Birds And Birding

Discussion in 'Tall Tales & Fabrications' started by Bill Boggs, Aug 13, 2017.

  1. Bill Boggs

    Bill Boggs Veteran Member

    May 13, 2015
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    I have three bird feeders in my back yard and I enjoy watch the birds, their interaction with each other, and how they take their meals. I have watch male robins dig up a worm then take it his mate who follows at some distance. I have watched this happen over the years ever since a long ago neighbor told me he watched this at his lake house. I have seen robins in my back yard do this several times. I was a little surprised to see crackles here doing the same thing. Maybe other bird species do this, I don’t know.

    Another trait I have noticed is the ring necked dove which migrated here from Europe and North Africa, tends to bully the white wing doves and the mourning doves that feed in my back yard. It happened frequently and used to irritate me as I watched from the doubles windows behind my computer screen. Yet the white winged doves will bully the mourning doves when the ring necks are not around. Even the mourning doves who seem so meek around other doves will take to bullying other birds, especially if there are two to one. I thought this was a human trait. Bully and harassment is prevalent in other species of birds

    For example, I witnessed a male northern cardinal, actually a small bird on a highland out back. Down from this cardinal on the same line was three ring neck doves. The four birds sat peacefully on the line overlooking my back yard. Suddenly the smaller redbird turned facing the doves and rand along the line toward them. Two of the doves flew off and pitched themselves twenty yard further down the high line. The third dove, the one closest to the redbird scooted down a foot or so and stayed. That seemed to satisfy the Cardinal and he remained in place for over an hour.

    I always seem to have a number of birds at the feeders or feeding on the ground below each feeder. I look out now ,still daylight and see twenty or so sparrows and finches and a lone bluejay.

    All my birds feed on seeds with the exception of the mocking bird and the robins. They mostly eat insects and worms. The robins are big on worms and the mocking bird on insects. In all in my back yard I have had four pairs of mourning doves, three pairs of white winged doves and two pair of ring necked doves feeding in my back yard, among the many other birds.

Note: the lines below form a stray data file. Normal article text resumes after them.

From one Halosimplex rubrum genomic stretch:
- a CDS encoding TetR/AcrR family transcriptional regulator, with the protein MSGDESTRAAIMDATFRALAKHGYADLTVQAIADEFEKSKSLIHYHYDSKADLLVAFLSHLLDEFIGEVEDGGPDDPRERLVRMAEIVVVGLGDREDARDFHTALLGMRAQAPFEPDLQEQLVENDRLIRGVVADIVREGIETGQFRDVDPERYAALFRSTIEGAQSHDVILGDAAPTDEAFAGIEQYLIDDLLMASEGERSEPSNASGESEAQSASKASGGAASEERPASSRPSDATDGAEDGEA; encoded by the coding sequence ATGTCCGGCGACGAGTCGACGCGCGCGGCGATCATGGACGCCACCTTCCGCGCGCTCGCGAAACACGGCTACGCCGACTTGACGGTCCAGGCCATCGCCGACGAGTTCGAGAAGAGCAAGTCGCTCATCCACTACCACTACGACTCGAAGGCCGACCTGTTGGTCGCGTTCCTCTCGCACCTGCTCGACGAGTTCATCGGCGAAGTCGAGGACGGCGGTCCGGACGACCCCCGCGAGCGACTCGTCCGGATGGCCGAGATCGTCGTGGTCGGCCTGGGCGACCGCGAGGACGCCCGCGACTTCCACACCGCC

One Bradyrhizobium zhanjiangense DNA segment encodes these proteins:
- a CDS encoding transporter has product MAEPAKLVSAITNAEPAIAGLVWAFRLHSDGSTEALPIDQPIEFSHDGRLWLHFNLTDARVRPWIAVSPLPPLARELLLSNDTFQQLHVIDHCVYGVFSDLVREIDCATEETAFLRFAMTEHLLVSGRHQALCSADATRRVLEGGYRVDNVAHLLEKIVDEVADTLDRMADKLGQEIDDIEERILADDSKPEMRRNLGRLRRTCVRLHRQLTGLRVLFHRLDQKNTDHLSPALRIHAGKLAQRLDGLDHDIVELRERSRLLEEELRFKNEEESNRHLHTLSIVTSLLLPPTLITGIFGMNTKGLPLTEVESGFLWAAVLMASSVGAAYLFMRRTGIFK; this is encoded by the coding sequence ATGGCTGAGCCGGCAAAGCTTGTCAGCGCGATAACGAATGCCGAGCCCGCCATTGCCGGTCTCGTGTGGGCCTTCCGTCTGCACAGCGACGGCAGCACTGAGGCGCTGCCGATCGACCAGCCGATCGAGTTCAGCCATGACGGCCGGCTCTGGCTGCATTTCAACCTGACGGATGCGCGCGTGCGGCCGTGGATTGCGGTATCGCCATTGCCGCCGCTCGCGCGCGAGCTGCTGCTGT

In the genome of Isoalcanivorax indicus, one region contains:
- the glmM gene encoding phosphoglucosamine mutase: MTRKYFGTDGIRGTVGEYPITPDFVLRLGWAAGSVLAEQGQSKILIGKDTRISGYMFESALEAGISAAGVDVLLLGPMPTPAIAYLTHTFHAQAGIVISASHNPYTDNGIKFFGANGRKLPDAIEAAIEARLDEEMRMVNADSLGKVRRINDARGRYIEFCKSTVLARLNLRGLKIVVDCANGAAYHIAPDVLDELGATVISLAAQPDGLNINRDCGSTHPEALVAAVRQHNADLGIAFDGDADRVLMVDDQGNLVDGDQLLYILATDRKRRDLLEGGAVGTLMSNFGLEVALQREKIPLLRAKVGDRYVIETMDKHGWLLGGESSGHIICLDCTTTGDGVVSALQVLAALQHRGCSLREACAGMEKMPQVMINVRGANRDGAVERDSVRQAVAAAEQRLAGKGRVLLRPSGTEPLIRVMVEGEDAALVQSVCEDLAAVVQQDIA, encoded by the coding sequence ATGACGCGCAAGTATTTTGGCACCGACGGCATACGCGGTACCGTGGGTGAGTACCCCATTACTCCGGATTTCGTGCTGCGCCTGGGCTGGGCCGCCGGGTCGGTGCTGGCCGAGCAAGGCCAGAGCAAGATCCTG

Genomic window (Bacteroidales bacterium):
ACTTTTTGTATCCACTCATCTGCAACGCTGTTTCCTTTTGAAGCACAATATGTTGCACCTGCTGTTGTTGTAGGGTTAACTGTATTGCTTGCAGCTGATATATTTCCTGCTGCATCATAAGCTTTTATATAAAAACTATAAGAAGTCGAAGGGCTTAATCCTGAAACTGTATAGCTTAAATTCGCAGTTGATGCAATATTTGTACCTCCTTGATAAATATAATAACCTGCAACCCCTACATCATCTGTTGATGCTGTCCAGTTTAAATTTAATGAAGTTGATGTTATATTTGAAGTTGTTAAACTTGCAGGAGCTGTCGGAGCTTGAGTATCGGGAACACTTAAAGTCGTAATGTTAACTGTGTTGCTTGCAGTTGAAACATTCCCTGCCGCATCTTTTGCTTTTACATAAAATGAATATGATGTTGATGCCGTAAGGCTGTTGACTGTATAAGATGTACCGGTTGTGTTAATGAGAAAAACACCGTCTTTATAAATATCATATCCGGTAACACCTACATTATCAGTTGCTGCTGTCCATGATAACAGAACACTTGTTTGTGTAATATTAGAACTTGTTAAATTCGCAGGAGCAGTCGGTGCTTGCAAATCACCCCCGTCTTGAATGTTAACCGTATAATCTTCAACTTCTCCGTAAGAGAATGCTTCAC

Last year I looked out on this yard and could see not one bird at all in my back yard. This went on for another day. No birds feeding. I was thinking had I purchased some bird seed the bird didn’t like? Later I went out front and sat underneath an awning and played my harmonica. While sitting there, I noticed tow large birds in the tree tops behind the houses across the street. I went in and got my binoculars and eyeballed the large birds. Hawks. My birds must be hiding in the trees.That evening the hawks disappeared and my birds came out of the trees in droves.

    A week or so later I was typing here on the computer and glanced out at a dove not at the feeders but over near the fence separating me from my neighbors. Suddenly a hawk sweep down from nowhere and land on the dove. A large retailed hawk. He sat there and squeezed the life out of the dove then took it in its beak, flew upon a pine limb and plucked and ate the dove, It was a few days later I noticed I had three white wing doves. One was missing, the one the hawk took.

    Then earlier I watched as a falcon took another dove in flight, carried it upon the highland, plucked and ate the dove. Yesterday as I was making iced tea in preparation for lunch, I spotted another hawk on the cable line that runs behind my house. He didn’t have anything in his clutch but he sat there the longest, the way the other hawks had done after that had eaten. I’m sure if this hawk would have had a hand he would have rubbed his tommy in satisfaction. I have to take inventory of my doves. I feel this latest hawk, a female Northern Harrier took a bird from my back yard. I have also had a pair of pigeons feeding here and to day only one of them showed up. I haven’t figured out what may be missing from my back yard but I fear these hawks may think I have opened a bird restaurant and they can drop in and eat at will. I hope that’s not the case. I am working on a remedy.
  2. Patsy Faye

    Patsy Faye Veteran Member

    Nov 21, 2015
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    I love the birdies Bill so I was interested in your story which turned out harrowing :eek:
    We don't have a garden now, but when we did, birdies were our main interest. Then I saw a cat pounce on a bird
    and eat it. I was so shocked to witness it, took me years to get over it
    There are strange things that happen in the animal world, but I much prefer to observe and love them from a
    distance, moreso than the human species :rolleyes:
    I hope you find an answer to the hawk situation ..........
    Bill Boggs likes this.
  3. Shirley Martin

    Shirley Martin Veteran Member

    Jun 9, 2015
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    @Bill Boggs , I hope you find a remedy. I am a bird lover, too. We have hawks that live in the woods behind my house. I think they must find plenty of prey in the woods and field. I have only seen one take a bird in all my years of feeding birds.
    I always thought doves were peaceful birds, too. But I have seen them be very aggressive toward other birds. Even the tiny hummingbird can be aggressive. I usually have one that will keep all the others run away from the feeder. Makes me so mad I could swat him! Sometimes the others trick him, though. One of them will fly to the feeder and lure him away. While he is chasing that one, they will get a quick drink. :D
    Bill Boggs likes this.

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